THE FUTURE IS UNWRITTEN BUT THE PAST IS INESCAPABLE
FROM THE EXECUTIVE PRODUCER OF PLATOON AND THE TERMINATOR
The actress Margot Kidder has had quite a film career, when you think about it. Most moviegoers probably remember her best as Lois Lane in the still-iconic Christopher Reeves Superman blockbuster quartet a few decades ago. However, she's also had major roles in several cult classics like the seminal slasher Black Christmas and the original Amityville Horror. While she may no longer be a Hollywood A-lister, her IMDb profile suggests she has steadily kept busy over the years.
Margot Kidder's name appears prominently on Anchor Bay Entertainment's DVD cover art for Love At First Kill, a 2008 thriller that - perhaps ironically - hits store shelves on the day after Valentine's Day this year. And, truthfully, she's about the only reason to see this hackneyed movie. Kidder gives an over-the-top, almost farcical performance as a disturbed elderly mother named Beth who likely killed her husband long ago and now whiles away her days in a prescription drug and alcohol-fueled stupor, obsessively overprotective of her grown son who still lives with her.
This grown son is named Harry (Noah Segan), an awkward-looking jobless man who spends his days at home painting portraits of boxes. (In fact, the IMDb lists this film under the less-exciting title The Box Collector.) Yes, that is his calling in life: painting boxes. He's on prescription medication too, by the way. Now, one would think that he would not be very successful with the ladies given his circumstances, but au contraire, in the Bizarro universe this film creates, he's somehow quite a catch. The sexy young pharmacist at the drug store where he picks up his meds, at the start of the film, makes it clear that she's readily available to him. The sexy young bartender who serves him beer at the local tavern is quite intrigued by him. And Marie, the sexy young divorcee who moves in next door to Harry and his mother, starts flirting with him before her stuff is even moved into her house.
Marie (played by Belgian actress Lyne Renee), right away, becomes a problem for Beth. She doesn't like her, she doesn't like her young daughter, and she doesn't like the way that she flirts with her boy. When Harry offers to help the movers with Marie's stuff, she readily accepts. Turning to Beth, she says with a smile: "the more men the better." The look on Margot Kidder's face in response is comically malevolent. And as Beth downs her pills with swallows of Pepto Bismol and seeks advice from her tarot reading - and equally crazy - friend, the dark humor of the movie comes off very nicely.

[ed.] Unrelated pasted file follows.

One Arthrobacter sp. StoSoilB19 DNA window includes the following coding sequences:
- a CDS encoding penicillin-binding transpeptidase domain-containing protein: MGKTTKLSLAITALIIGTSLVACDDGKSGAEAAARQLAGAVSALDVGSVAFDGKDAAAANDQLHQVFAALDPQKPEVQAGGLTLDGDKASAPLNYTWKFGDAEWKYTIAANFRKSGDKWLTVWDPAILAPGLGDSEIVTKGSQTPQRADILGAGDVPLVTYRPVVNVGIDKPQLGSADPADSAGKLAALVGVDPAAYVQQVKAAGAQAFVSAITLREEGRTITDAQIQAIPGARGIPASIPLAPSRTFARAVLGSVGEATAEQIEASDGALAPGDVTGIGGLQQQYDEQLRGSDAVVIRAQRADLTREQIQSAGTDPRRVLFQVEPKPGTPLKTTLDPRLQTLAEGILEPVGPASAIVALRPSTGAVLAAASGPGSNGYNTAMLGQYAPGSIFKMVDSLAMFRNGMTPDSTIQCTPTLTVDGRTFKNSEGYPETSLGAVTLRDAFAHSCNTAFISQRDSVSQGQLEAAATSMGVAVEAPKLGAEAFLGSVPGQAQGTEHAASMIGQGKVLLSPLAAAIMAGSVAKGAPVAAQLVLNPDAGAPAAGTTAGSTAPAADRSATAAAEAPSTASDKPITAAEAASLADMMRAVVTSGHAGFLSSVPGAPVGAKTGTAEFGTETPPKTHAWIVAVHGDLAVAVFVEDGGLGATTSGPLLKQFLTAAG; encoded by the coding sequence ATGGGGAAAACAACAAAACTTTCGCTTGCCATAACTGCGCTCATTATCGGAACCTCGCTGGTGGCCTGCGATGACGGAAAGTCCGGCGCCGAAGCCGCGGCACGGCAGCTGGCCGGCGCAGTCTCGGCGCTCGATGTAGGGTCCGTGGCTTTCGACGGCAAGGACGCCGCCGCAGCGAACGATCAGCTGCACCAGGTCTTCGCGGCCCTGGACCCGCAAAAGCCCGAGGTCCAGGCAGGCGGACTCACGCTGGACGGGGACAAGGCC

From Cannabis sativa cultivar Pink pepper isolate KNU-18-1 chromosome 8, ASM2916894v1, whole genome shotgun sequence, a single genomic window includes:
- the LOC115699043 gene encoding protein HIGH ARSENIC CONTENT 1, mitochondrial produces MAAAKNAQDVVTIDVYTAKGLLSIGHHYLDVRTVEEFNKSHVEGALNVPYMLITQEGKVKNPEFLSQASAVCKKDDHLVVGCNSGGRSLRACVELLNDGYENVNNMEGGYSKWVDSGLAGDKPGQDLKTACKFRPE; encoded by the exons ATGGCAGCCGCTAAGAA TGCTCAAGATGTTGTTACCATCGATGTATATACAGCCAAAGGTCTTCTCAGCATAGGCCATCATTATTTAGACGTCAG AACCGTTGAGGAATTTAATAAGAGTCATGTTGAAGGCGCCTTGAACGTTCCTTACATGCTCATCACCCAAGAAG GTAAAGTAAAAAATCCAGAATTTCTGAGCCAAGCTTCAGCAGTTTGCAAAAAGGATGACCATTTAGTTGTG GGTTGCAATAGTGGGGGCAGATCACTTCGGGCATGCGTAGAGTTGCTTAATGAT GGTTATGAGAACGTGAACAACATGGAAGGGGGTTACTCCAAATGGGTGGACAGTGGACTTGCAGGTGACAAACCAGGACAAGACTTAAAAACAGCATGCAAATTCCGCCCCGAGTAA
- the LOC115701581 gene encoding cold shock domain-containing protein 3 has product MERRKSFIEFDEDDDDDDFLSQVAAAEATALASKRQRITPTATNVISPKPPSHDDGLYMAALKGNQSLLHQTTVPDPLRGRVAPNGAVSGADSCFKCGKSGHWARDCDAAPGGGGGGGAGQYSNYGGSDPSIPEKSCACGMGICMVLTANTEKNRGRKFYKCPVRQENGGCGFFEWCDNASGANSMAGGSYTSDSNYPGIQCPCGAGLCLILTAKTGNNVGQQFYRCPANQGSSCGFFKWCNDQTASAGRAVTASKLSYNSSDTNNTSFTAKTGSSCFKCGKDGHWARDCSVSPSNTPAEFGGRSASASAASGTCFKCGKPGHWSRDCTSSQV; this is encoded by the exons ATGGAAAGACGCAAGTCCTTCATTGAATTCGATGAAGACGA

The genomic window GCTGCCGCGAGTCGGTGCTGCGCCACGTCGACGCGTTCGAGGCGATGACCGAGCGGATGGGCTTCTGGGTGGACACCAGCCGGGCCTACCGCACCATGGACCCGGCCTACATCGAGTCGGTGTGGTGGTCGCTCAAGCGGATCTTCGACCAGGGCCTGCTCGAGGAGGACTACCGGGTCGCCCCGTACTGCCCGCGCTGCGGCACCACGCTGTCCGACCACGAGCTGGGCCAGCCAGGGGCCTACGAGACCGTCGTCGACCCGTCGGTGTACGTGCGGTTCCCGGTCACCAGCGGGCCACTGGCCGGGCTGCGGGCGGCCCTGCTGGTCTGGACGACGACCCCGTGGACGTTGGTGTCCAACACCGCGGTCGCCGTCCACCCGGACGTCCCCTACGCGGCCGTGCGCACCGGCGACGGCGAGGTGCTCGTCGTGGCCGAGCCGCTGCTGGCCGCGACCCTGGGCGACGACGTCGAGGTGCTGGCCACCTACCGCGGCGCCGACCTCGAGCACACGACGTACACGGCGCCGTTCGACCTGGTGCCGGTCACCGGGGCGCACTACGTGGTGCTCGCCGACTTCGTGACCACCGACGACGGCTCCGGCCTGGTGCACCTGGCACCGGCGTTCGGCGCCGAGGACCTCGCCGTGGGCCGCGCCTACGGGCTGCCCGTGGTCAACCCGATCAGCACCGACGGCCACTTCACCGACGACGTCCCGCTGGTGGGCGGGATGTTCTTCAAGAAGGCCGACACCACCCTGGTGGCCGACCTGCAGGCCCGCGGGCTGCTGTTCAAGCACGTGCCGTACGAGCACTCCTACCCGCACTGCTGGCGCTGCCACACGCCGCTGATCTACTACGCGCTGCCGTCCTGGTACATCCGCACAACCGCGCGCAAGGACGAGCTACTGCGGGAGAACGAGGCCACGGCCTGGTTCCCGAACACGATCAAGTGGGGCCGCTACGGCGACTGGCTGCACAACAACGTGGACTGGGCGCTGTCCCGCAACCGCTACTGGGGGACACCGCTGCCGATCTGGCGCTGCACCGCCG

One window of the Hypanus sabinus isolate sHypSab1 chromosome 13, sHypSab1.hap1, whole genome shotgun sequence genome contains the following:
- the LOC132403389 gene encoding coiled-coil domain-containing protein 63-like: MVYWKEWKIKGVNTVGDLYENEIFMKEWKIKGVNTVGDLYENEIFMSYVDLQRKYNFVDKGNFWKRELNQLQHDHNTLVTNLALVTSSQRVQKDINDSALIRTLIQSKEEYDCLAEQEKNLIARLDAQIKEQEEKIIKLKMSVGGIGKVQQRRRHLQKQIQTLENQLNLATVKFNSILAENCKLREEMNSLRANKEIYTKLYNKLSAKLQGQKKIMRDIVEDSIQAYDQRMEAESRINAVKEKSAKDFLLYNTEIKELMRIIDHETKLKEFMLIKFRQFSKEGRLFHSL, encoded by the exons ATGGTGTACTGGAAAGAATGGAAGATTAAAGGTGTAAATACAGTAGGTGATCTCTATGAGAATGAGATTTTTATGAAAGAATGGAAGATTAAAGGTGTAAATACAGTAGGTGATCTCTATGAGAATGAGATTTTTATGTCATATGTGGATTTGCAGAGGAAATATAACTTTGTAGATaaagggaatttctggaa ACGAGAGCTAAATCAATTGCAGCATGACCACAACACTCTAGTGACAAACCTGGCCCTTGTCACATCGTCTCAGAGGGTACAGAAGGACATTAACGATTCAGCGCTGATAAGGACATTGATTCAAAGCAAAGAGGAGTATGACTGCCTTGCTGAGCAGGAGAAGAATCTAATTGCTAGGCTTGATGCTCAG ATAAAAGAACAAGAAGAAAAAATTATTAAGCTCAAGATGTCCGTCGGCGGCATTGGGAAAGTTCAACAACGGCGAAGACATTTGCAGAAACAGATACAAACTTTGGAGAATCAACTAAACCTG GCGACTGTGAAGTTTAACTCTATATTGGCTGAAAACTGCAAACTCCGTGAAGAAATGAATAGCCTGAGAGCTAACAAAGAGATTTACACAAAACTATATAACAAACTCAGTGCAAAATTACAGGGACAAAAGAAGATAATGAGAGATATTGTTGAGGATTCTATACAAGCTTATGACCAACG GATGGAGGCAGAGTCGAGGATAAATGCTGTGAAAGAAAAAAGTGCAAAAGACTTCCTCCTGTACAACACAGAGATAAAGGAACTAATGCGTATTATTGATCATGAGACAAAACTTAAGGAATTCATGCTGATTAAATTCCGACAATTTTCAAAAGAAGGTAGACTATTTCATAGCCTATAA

Had Love At First Kill stuck with this storyline, it could have served as a memorable 45-minute episode of an anthology series. However, this is a 94-minute production and the film gets bogged down by thoroughly needless subplots involving a philandering snake wrangler (Michael Bowen from the recent Last House on the Left remake), a part-time cop who takes a shine to Marie, and the return of Marie's crazy ex-husband. These distract from what should have been the heart of the story: the "love triangle," in essence, involving Marie, Beth, and Harry. The great dark comedy Teeth had a premise intriguing enough to sustain it to feature length. Love At First Kill, unfortunately, clearly did not. Add to that a confusing and unsatisfying ending that calls into question everything that happened before, and one ends up with another in a long line of forgettable psychological thrillers.
I'm giving Love At First Kill a Rent It recommendation largely because I thought Margot Kidder's performance is worth seeing. It's almost as if Beth is the aged equivalent of Kidder's drunkenly unhinged character in Black Christmas. Given the disc's complete lack of extras, though, Rent It is the best I can suggest.
Anchor Bay Entertainment presents Love At First Kill in anamorphic widescreen with a 1.78:1 aspect ratio. The image is satisfyingly sharp with a strong color palette.
The lone audio track is an English language Dolby Digital 5.1 affair. Dialogue is always clear, and truth be told, that's all that's really important in this talk-heavy thriller. Optional subtitles in Spanish and English for the Deaf & Hearing Impaired are available.
A trailer for Flashbacks of a Fool precedes the main menu, and that is it for extras. This DVD is about as bare bones as a DVD can be.
Margot Kidder gives an over-the-top and creepily fun performance as the possessive mother in Love At First Kill. She's the only real reason to see this otherwise disappointing darkly comic thriller, though, as a good premise is diluted by extraneous plot elements and a confused ending.